Best Entry-Level Jobs for the Class of 2015
You'll need a job to replace your time in the military sooner rather than later, so why not pick a field that's been picked by analysts as one of the best to enter in 2015? Business Insider nabbed data on various professions and used 11 metrics "ranging from starting salaries to industry growth rate to number of job openings" to come up with the best entry-level jobs for the class of 2015. Industries and career fields tend to fluctuate, but none of these are likely to collapse in a small amount of time. Check them out, and see which one might suit you.
1. Training Specialist – Onboarding new employees and tuning up the knowledge base of older employees takes a lot of time and energy. Some jobs don't require much in the way of training, but a lot of bigger companies require specialists to focus on just that. Training specialists don't necessarily create curriculums, they learn how to proctor employee training regimens where they're online or in person.
2. Web Applications Developer – Gone are the days of unintelligible website layouts and awkward .gifs looping all over a page. Modern web development requires applications: sleek, highly functional programs that operate in-browser to make surfing a far easier and more engaging experience. Web application developers need to have strong coding skills and learn modern industry standards.
3. Network Engineer – Modern life runs, in large park, on networks. Whether it's social or economic, private or public, vast amounts of information integral to day-to-day functioning pass through a complex web of digital connections. Network engineers specialize in optimizing and maintaining these networks. The job requires advanced knowledge of computer networking.
4. Attorney – Love them or hate them, attorneys are part of the functioning of our legal system. They specialize in a wide variety of fields and range from publically appointed defenders to expensive, prominent specialists. This job requires a post-graduate education in law, impeccable argumentative skills, and the ability to eloquently articulate ideas in person and on paper.
5. Environmental Engineer – It's been an ongoing issue for years now, and it requires as much brainpower as humanity can throw at it: environmental stability. Whether it's a high-level issue such as global warming, or a localized problem like monitoring the population of a certain species, environmental engineers identify, analyze, and formulate solutions to each problem.
6. Software Engineer – Software engineers aren't computer programmers, although they do work with code. Software engineers, specifically, apply engineering principles to programs that usually run under the hood. That is, they usually work with compilers, network software, and other operating-system level applications.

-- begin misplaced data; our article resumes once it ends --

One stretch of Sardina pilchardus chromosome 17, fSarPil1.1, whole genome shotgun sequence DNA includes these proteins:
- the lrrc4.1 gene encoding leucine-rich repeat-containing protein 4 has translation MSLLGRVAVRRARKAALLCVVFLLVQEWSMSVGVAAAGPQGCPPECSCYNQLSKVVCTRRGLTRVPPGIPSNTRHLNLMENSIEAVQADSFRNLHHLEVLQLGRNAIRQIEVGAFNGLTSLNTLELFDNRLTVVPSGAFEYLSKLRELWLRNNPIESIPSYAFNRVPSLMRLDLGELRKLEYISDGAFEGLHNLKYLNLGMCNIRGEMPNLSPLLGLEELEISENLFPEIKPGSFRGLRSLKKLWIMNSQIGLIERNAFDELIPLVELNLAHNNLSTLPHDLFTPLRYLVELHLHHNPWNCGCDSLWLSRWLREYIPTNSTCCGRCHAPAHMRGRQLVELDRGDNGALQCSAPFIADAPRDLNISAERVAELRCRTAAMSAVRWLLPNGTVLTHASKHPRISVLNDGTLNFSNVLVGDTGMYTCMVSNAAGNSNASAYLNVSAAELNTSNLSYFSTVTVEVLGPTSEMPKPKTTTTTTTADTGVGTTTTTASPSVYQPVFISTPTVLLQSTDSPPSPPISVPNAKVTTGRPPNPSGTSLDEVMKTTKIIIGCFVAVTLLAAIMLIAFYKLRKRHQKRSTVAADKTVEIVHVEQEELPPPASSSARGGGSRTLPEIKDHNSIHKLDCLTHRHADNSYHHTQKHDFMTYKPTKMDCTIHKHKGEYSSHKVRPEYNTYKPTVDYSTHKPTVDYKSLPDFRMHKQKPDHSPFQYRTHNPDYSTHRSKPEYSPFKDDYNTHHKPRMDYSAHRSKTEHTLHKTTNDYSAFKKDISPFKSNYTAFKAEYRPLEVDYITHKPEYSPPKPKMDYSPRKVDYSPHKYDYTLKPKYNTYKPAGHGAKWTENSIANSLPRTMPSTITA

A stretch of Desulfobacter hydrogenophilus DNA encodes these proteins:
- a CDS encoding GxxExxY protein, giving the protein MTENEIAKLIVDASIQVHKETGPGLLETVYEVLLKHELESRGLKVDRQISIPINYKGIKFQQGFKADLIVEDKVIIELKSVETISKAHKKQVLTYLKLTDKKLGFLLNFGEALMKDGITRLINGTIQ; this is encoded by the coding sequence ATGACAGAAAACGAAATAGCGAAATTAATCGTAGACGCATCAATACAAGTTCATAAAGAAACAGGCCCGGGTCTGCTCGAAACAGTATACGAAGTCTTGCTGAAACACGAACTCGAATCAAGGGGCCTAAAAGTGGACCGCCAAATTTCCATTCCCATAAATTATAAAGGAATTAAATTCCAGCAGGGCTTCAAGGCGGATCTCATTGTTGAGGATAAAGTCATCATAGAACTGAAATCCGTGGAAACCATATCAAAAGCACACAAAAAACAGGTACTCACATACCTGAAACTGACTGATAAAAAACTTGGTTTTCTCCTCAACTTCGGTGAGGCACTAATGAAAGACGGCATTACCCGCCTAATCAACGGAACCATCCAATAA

7. Web Designer – Websites have been a ubiquitous method of communication for many years, but the trend isn't showing any signs of slowing down. Web designers are professionals who handle the look and feel of a website. It may sound like a simple job, but creating a website that's easy to navigate requires knowing quite a lot about design concepts. In theory, anyone can start designing websites as a freelancer, but truly excelling in the field usually requires college-level work.
8. Information Security Analyst – The digital world is just as vulnerable to thieves and spies as the real one, if not more so. Because of how pervasive digital networks and communication methods are, there is no shortage of people who want to break them. While there are certainly hackers who like to explore, there are plenty of them who are out to steal or manipulate sensitive information. Information security analysts are professionals who try to stop that from happening. They must have in-depth knowledge of computer networks and information storage methods.
9. Financial Analyst – Economics can seem grossly complex to many people, especially when it comes to doing your taxes. The ebb and flow of capital through any given system isn't much simpler, and it takes a professional to analyze where money is going and where it's coming from. Financial analysts blend knowledge of economics and business to identify trends and opportunities in regards to revenue streams. They are tasked with predicting the viability, stability, and profitability of any given venture.
10. Programmer – A programmer fills the role typically associated with being a computer geek. They tend to specialize in certain languages or programming concepts, but they usually develop back and front-end software for a variety of users. Programmers might work on the latest content management system, or the newest video game. The job doesn't necessarily require a college degree, but some individuals may find structured classroom environments more conducive to learning.